Romney’s political strategy here seems clear to me: He’s trying to drive a wedge between the poor and the middle class, convincing the latter that they lose out to the former when Democrats are in charge. And the strategy may work. It’s certainly helped Republicans before. But the big beneficiary of Romney’s plan to reorder fiscal priorities is not the middle class. It’s the very wealthy, who would get substantial tax benefits and who will usually be fine with weakened public services.

    So maybe Romney’s quote is misleading after all. It suggests that only the poor would be afterthoughts in a Romney presidency, when even many non-poor Americans would be forgotten, too.


  17. rikyrah says:

    February 02, 2012 10:09 AM

    LDS Power in Nevada

    Speaking of casinos and campaigning, we are on the brink of Nevada’s caucuses, being held on February 4 after ricocheting around the calendar last year in the usual game of musical chairs among “early” states. And from the very beginning of the “invisible primary” last year, Nevada has been generally conceded to Mitt Romney, no matter how he has been doing elsewhere or nationally.

    A new poll conducted by UNLV for local Las Vegas media explains why. Although they represent only 7% of Nevada’s population, LDS members are expected to make up one-fourth of caucus-goers, with 86% saying they will vote for their co-religionist. That’s almost exactly what happened in 2008, when 26% of caucus-goers were Mormons, and 95% voted for Mitt. With that sort of hard-core base, it’s no surprise Romney leads the current poll with 45% of likely caucus-goers, with Newt Gingrich at 25%, Rick Santorum at 11%, and Ron Paul at 9%.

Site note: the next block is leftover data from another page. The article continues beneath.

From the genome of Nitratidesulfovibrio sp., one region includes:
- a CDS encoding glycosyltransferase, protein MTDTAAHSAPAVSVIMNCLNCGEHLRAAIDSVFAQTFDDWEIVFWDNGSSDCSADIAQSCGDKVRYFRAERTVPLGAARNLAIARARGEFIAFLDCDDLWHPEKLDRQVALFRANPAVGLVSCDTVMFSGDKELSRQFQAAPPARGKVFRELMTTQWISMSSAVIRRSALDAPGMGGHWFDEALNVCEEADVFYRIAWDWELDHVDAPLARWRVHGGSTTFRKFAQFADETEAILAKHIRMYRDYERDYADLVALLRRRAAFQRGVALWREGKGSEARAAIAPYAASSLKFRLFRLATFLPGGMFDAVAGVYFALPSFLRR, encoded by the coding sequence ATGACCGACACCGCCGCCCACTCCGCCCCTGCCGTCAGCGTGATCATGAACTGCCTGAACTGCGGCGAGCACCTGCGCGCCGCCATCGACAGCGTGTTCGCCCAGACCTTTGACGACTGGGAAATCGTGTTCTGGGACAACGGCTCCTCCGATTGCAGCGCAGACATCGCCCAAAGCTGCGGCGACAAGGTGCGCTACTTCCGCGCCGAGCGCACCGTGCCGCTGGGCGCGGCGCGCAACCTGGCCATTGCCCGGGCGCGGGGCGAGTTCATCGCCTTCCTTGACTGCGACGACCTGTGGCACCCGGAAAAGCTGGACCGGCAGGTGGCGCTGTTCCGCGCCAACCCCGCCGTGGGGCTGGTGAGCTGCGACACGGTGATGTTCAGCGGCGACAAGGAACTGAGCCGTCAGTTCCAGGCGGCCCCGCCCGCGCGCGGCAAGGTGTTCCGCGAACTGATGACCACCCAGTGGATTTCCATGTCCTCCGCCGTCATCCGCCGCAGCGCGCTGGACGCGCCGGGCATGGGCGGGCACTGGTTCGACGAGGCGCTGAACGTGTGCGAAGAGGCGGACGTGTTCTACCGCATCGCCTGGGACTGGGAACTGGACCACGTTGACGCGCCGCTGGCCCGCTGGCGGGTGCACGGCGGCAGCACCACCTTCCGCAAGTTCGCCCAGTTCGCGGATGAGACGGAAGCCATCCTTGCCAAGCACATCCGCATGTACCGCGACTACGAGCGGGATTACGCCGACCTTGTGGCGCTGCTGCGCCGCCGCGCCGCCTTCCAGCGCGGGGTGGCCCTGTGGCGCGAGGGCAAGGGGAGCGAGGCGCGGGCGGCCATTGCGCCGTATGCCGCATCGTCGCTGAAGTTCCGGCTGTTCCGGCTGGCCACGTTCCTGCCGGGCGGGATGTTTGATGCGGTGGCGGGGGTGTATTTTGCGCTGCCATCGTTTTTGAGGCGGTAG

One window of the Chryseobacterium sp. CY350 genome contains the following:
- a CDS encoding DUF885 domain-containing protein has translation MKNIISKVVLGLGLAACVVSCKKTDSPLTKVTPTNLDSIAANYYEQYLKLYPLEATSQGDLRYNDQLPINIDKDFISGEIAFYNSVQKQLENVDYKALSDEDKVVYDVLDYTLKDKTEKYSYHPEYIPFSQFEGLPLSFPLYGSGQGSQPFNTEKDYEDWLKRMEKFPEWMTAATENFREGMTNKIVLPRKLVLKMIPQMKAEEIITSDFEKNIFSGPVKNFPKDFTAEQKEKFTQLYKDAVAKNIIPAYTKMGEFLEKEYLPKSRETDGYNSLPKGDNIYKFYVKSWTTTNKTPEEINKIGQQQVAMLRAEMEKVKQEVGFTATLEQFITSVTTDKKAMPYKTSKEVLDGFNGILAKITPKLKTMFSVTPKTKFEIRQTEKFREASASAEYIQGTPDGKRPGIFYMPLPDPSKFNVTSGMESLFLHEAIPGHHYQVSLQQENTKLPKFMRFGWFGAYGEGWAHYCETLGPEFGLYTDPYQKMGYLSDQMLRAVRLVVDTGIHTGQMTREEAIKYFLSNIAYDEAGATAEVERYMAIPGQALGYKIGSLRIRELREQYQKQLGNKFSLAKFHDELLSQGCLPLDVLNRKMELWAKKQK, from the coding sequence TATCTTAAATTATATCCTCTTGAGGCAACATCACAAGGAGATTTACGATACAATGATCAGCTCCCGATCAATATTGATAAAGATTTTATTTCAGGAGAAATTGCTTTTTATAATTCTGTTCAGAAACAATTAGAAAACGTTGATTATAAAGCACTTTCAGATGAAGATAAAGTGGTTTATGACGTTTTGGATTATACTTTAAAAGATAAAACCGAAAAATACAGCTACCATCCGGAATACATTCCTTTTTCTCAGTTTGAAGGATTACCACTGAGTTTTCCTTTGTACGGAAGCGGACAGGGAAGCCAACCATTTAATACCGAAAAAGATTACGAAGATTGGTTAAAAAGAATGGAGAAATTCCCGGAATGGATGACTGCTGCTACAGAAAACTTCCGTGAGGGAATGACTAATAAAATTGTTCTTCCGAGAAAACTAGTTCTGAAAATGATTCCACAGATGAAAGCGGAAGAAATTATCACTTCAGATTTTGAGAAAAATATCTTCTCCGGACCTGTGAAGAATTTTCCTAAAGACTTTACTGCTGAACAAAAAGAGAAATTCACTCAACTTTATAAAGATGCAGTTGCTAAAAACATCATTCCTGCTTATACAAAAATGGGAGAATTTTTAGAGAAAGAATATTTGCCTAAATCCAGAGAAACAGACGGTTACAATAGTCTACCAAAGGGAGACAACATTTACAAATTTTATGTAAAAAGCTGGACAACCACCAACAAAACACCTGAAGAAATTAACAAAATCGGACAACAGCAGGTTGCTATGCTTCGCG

Gingrich has little chance of winning Nevada, but is getting some circus-like buzz in the state thanks to his impending endorsement from the freakishly omnipresent Donald Trump, which presumably pulls a few Birther votes, and his close (one might say feudal) relationship with another casino owner, Sheldon Adelson, who will have the opportunity to vote for Newt on Saturday at a special separate evening caucus for Orthodox Jews and Seventh-Day Adventists held in a center named for his family (though he denies any involvement with setting it up, since he’s not Orthodox).

    For all the talk of Romney’s religion hurting him because of a “backlash” from evangelicals, there’s no question he benefits from a “frontlash” of LDS voters expressing solidarity with him, just as Catholic voters did for JFK in 1960 when he sought to become that group’s first president. They matter a lot in NV, and will also matter on February 28 in Arizona (6% LDS), and in later caucuses in Idaho (27% LDS) and Wyoming (11% LDS), right down to heavily-Mormon Utah, which ends the whole nominating process on June 26.